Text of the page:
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I've always turned my right foot in and kicked my right leg out to the side a little as I ran. If I pay attention to my form, I can keep this down to a slight pronation. In highschool, my doctor gave me heel inserts that also had some arch support, but I really didn't like running with them. I always stretch out pretty well after about a 1-mile warmup, and I've never had any injuries whatsoever in 15 years of running, except for getting shin splints when my shoes wear out, but that really doesn't count. As I start to add distance, though, I've noticed that my left foot bothers me a little after runs of 5 miles or more. This is just a mild pain in the outside of my left heel and along the top of my left foot in front of the arch. This confused me a bit, because I've always thought that my only problem is with my right leg. That is, I thought that my right knee didn't quite bend the right direction or something, and my real problem was just keeping that leg and foot straight. If I take a day off after 5+ mile runs, this is all a non-issue, but I don't like that option because I'm trying to get more serious about running. After looking around, I've found multiple sources of information that point to this as classic symptoms associated with Leg Length Discrepancies. The longer leg (my right) pronates and the shorter leg (my left) supinates. My right shoe (pronating foot) has a lot of wear on the outside heel and a little more wear on the inside toe. My left shoe (supinating foot) has extra wear on the outside midfoot. It's all starting to make sense. So, I'm sure right now that 99.7% of smart people will say, "You need to go to a doctor and have all this checked out." Well, maybe I'll get around to that sometime, but like I said, this is not a major issue, and I haven't experienced any injuries. I really don't feel any need to spend the cash and several afternoons going to different specialists just to eventually have some guy tell me, "Yep, your left leg is a little shorter," and give me a heel insert (orthotic for the fancy people). I really don't like running with heel inserts. It's uncomfortable, and I'm already used to years of running the way I am without injury. There is no way I would want an insert to fully make up the difference in my legs. I'm already an uncoordinated person to begin with; That's why I stuck with track instead of basketball in highschool -- following the line in a circle was easy! Since my body is used to compensating for it, I don't want to make any major changes. I would like, though, to try adding a little padding to my left shoe. Does anybody have good experiences with that kind of thing? Any recommendations? Perhaps just a pair of Dr. Scholl's gel thingys and throw away the right one? I guess I made this post way too long. I should've just said, "Hey, what do you use for a little extra padding in your shoes?"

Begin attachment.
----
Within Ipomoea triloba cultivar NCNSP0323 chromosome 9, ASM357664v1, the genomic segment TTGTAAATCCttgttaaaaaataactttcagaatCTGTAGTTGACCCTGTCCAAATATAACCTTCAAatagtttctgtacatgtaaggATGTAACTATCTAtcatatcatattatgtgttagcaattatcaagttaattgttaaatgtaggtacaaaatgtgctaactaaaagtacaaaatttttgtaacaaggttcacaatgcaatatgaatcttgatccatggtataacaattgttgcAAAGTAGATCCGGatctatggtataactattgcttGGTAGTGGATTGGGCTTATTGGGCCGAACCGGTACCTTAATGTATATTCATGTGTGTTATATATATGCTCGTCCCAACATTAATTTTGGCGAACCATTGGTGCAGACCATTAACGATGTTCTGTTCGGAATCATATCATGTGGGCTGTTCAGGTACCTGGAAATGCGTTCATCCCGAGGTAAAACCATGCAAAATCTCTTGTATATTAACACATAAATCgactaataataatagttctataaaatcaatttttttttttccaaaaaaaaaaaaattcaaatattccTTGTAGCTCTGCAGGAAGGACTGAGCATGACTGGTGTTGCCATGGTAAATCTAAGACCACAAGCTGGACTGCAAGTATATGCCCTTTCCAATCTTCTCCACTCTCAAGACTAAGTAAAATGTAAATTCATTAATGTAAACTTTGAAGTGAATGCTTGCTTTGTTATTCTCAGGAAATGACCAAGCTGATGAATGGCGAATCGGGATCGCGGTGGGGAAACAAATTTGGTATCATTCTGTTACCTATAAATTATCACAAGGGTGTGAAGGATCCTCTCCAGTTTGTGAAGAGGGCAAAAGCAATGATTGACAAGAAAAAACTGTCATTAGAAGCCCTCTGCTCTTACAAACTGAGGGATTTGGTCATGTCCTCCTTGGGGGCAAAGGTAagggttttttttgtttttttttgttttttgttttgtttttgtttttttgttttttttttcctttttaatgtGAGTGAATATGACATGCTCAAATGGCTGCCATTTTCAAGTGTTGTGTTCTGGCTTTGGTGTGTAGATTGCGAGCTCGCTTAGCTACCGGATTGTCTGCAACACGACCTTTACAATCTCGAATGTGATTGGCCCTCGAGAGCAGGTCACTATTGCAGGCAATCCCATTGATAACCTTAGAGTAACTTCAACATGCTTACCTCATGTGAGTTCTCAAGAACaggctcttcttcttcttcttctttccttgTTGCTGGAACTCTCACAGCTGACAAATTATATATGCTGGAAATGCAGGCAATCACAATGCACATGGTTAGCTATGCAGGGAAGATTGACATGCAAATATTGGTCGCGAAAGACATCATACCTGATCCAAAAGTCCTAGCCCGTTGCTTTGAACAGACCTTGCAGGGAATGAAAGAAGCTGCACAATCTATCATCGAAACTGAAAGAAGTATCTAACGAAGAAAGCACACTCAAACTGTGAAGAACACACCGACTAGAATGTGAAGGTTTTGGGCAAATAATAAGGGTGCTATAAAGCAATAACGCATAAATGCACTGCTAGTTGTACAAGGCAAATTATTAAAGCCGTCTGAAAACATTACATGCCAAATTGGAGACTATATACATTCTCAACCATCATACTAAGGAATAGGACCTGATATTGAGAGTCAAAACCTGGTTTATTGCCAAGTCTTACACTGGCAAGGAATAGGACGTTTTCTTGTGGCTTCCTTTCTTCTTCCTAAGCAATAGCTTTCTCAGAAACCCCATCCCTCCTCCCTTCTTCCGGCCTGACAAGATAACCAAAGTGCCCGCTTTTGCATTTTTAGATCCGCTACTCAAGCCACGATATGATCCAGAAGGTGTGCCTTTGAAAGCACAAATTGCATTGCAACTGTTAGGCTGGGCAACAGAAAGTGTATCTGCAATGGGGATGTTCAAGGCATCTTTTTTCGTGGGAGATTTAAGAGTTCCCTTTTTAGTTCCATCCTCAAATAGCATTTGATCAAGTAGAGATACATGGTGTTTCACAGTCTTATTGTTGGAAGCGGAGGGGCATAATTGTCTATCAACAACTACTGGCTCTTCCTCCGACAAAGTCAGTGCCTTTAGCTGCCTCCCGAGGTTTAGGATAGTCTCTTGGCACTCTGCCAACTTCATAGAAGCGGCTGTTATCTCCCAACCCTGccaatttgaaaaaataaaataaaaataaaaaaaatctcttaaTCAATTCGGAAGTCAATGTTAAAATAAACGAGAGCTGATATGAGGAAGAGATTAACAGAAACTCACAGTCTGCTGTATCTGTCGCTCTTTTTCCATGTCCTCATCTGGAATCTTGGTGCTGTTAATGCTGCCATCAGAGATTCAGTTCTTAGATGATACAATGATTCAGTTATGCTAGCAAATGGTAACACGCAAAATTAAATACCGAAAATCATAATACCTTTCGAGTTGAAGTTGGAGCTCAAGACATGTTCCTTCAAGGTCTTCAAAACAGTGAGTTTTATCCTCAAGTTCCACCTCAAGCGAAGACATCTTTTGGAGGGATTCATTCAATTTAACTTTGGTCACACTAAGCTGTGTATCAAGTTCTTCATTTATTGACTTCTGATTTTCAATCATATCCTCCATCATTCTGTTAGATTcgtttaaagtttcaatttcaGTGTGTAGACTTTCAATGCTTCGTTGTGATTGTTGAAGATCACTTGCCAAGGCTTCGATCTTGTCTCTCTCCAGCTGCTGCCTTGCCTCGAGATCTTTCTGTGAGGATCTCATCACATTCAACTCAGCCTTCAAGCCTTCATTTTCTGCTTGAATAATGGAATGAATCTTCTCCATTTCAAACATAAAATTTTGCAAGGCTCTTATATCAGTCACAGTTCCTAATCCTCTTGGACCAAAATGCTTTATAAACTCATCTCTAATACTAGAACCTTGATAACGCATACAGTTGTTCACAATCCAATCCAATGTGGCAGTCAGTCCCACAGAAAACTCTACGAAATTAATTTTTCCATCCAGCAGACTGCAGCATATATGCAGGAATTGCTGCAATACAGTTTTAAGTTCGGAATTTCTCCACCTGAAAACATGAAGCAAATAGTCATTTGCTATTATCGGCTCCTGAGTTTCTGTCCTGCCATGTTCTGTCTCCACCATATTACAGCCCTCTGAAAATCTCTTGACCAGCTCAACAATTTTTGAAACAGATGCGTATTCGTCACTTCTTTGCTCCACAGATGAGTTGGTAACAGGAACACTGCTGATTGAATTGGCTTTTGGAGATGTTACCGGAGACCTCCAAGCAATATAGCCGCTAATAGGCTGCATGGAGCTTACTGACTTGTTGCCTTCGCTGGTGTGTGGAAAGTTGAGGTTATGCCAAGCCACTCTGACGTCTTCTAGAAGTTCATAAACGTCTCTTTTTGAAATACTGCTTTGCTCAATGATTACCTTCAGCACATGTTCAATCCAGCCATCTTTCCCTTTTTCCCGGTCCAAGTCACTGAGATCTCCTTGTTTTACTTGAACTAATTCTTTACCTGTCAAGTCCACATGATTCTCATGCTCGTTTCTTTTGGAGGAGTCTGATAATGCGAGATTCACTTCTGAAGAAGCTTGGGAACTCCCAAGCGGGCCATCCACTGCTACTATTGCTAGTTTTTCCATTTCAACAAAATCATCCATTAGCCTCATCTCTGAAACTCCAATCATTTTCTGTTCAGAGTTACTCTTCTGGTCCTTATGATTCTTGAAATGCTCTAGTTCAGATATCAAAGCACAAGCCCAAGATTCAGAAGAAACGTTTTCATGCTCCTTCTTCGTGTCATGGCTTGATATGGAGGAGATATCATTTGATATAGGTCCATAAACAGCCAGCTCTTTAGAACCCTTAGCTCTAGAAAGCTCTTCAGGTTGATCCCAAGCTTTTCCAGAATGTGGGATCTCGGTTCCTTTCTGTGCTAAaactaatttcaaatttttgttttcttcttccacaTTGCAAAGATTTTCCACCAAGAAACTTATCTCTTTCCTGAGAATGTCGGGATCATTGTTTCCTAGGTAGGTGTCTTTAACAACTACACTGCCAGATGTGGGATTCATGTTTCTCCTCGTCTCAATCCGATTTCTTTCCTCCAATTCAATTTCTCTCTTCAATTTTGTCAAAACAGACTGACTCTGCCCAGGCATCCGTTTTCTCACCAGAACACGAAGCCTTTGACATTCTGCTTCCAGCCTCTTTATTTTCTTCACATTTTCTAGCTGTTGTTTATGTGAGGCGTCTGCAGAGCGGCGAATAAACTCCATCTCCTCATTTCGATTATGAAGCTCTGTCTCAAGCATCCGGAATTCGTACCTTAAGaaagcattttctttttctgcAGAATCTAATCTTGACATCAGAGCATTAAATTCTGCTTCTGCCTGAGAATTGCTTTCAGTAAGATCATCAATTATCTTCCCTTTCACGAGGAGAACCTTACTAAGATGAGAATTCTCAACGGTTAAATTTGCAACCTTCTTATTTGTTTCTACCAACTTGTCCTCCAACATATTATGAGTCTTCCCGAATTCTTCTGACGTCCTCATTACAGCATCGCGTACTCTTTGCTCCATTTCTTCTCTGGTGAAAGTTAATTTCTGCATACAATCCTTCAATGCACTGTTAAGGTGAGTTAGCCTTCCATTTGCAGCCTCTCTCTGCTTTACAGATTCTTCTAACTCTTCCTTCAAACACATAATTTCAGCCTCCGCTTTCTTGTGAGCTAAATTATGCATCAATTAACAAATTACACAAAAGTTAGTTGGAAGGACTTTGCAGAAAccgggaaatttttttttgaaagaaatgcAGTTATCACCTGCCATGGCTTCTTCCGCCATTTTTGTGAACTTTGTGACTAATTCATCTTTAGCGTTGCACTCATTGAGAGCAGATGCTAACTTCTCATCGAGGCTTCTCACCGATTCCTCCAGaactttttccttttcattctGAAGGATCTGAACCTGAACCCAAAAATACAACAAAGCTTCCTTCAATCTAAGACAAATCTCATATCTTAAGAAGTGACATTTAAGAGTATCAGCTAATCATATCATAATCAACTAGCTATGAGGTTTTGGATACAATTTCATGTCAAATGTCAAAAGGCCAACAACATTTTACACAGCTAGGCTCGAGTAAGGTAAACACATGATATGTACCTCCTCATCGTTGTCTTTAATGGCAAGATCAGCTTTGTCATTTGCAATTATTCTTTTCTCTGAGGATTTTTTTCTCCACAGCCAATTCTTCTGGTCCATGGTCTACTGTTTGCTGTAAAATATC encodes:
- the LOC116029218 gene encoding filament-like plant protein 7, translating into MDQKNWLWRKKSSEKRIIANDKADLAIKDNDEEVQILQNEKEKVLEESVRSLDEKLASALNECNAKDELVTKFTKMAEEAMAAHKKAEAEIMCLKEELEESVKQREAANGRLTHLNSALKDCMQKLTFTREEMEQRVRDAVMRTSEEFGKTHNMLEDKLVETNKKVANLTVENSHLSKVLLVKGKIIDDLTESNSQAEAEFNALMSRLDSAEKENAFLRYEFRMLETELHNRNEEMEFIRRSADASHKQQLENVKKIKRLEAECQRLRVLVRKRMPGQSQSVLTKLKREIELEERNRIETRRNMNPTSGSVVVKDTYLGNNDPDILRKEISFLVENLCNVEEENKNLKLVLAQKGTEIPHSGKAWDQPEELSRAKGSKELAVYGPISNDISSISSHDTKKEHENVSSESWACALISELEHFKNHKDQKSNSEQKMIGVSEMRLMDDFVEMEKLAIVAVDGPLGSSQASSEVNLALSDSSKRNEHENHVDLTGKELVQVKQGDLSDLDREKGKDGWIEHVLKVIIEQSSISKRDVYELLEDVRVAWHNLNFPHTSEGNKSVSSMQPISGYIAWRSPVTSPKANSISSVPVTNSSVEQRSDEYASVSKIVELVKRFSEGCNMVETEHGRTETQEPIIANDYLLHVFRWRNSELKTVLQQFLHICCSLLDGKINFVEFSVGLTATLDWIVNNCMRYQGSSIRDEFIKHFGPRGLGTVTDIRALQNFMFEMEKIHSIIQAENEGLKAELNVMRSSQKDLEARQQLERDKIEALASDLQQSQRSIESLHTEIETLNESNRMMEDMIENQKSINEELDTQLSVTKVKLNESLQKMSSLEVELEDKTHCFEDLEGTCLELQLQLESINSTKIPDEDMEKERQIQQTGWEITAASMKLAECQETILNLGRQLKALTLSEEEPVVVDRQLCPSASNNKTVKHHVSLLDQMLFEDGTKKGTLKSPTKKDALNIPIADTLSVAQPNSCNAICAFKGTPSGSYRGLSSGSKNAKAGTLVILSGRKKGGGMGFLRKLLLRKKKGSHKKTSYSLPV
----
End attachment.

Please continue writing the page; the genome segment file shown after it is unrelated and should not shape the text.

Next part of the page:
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A few rambling thoughts here..

What kind of surfaces are you running on? No matter what kind of gait you have, if you're on the devil's concrete or slightly better, asphalt, any kind of mileage increase is going to tweak something or other. Be sure you're on softer surfaces..dirt/woodchip/grass trail or roads.

How about the camber of those roads? If your left leg is shorter and you are running on the left side of the road, odds are the camber of the pavement is making matters worse for that leg. Have you tried running on the right side of the street to use the camber of the road itself to "correct" the leg length discrepency?

You might try 2 socks on that foot just for an experiment.

When trying the inserts, instead of using only one. Try them in both shoes first. Those flimsy "sockliners" that come with running shoes are worthless. I toss mine right away and put in a SofSol or Dr Scholl type of insert and get a much better feel. And if the aches are still there, go ahead and try one shoe with the insole and one with the old sockliner.